Qualcomm’s Huawei Deal Will Clear The Road For 5G Rollout
San Diego chip giant Qualcomm Incorporated (NASDAQ:QCOM) released its earnings report for the third quarter of the fiscal year 2020 yesterday, as it announced two key shifts in the smartphone semiconductor sector. First, Qualcomm confirmed that it had settled licensing disputes with Huawei, and second, it revealed that a key flagship 5G smartphone launch will be delayed. Here are all the relevant details.
Qualcomm's Huawei Settlement Is Worth $1.8 Billion, Company Retains Initial Calendar Year 2020 5G Shipment Forecast
The smartphone and silicon industries are dominated by patent ownership – with the few lucky companies that do have ownership of key technologies being able to set the tone for the entire industry. As countries all over the globe move towards fifth-generation cellular networks (5G) Qualcomm and Huawei had had to battle it out for supremacy, owing to the pair's ownership ko the aforementioned key patents.
To this end, Qualcomm's announcement that it has ended all disputes with Huawei and reached a settlement worth $1.8 billion with the Chinese telecommunications giant is welcoming as it will remove a key roadblock in the 5G rollout. Huawei is one of the two tech companies in the world that sells both 5G smartphone equipment and gear for telecommunications carriers, and the company's plans to gain an edge in the 5G smartphone modem market were marred earlier this year when the United States Department of Commerce prevented Taiwanese semiconductor fabricator Taiwan Semiconductor Manufacturing Corporation (TSMC) from selling products fabricated on its leading-edge semiconductor nodes to the Chinese company.
To understand the significance of the deal between the two companies, a report by research firm GreyB that provides details about the non-SEP (standard essential patents) patents shows just how neck to neck Qualcomm and Huawei really were. The data shows that Huawei led the pack as of September 2019 with 5G patents as it owned the rights for 13,474 technologies.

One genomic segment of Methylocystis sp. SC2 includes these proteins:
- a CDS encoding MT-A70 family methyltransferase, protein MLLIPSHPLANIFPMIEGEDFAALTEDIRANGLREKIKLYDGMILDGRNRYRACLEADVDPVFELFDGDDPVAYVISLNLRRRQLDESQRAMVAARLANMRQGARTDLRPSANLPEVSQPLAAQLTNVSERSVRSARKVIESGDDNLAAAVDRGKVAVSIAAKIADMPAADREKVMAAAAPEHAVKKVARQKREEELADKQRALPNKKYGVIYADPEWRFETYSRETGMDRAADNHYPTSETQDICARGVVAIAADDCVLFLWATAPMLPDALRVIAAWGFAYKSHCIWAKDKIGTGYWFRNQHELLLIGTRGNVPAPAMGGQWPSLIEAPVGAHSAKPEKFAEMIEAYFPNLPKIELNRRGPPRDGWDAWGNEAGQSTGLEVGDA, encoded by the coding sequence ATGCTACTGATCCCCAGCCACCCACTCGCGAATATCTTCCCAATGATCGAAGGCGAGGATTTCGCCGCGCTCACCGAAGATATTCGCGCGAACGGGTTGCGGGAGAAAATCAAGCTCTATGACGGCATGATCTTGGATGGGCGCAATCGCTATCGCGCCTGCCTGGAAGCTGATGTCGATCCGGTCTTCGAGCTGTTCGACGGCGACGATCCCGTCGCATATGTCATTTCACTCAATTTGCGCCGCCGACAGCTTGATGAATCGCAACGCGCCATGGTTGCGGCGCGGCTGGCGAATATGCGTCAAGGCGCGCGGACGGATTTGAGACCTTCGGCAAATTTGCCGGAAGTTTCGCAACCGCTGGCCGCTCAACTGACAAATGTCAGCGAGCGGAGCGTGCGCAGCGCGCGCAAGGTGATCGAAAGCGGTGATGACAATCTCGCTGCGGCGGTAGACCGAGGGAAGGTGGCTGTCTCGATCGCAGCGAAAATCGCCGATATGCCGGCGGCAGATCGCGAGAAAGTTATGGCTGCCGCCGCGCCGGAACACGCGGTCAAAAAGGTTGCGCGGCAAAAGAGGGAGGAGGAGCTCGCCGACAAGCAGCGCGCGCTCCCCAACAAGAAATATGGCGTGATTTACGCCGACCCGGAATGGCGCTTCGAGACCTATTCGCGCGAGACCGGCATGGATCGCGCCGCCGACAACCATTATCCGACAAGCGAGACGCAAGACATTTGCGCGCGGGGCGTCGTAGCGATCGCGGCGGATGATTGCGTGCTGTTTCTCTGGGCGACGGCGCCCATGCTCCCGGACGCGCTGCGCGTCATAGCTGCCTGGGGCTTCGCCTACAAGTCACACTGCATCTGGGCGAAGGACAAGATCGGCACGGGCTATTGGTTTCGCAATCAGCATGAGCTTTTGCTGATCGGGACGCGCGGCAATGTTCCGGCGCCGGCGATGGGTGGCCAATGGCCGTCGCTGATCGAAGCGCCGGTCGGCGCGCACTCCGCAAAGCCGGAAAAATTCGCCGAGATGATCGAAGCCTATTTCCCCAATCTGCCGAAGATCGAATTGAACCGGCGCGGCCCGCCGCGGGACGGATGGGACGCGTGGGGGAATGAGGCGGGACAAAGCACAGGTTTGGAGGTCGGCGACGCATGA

In second place was Qualcomm through its ownership of 12,719 patents, with Samsung coming in third place. It also reveals that Samsung leads the pack in mmWave patent ownership, and after Qualcomm, Santa Clara chip giant Intel Corporation has the highest patent ownership for beamforming technologies. GreyB also reports that as of March last year, Huawei led the pack for declared 5G EP patents and Qualcomm came in second-last in a list of six companies. Given the reliance of 5G technologies on 4G and LTE standards for critical areas such as duplexing, experts have also pondered over the fact that perhaps Huawei's lead in the area is artificial.
At the earnings call yesterday, Qualcomm also chose to maintain its 5G device shipment estimates for the calendar year 2020. These stand unchanged for a range that stands in between 175 million and 225 million shipments, and the company expects actual numbers to fall in the upper end of the estimate. The company's confirmation that a major flagship 5G smartphone delay will end up affecting its forward guidance for the fourth quarter of the fiscal year 2020 (ending in September) reveals that the bulk of the impact from this delay to Qualcomm will be to the company's product arm, Qualcomm CDMA Technologies (QCT).
The company revealed that a segment of the sales for this smartphone have been shifted to its current quarter and that another segment of the sales will take place at the end of this year - most likely in December. Following the earnings report yesterday, Qualcomm's shares are up by nearly 11% in pre-market trading on 09:03 ET as the market shares its optimism on the Huawei settlement.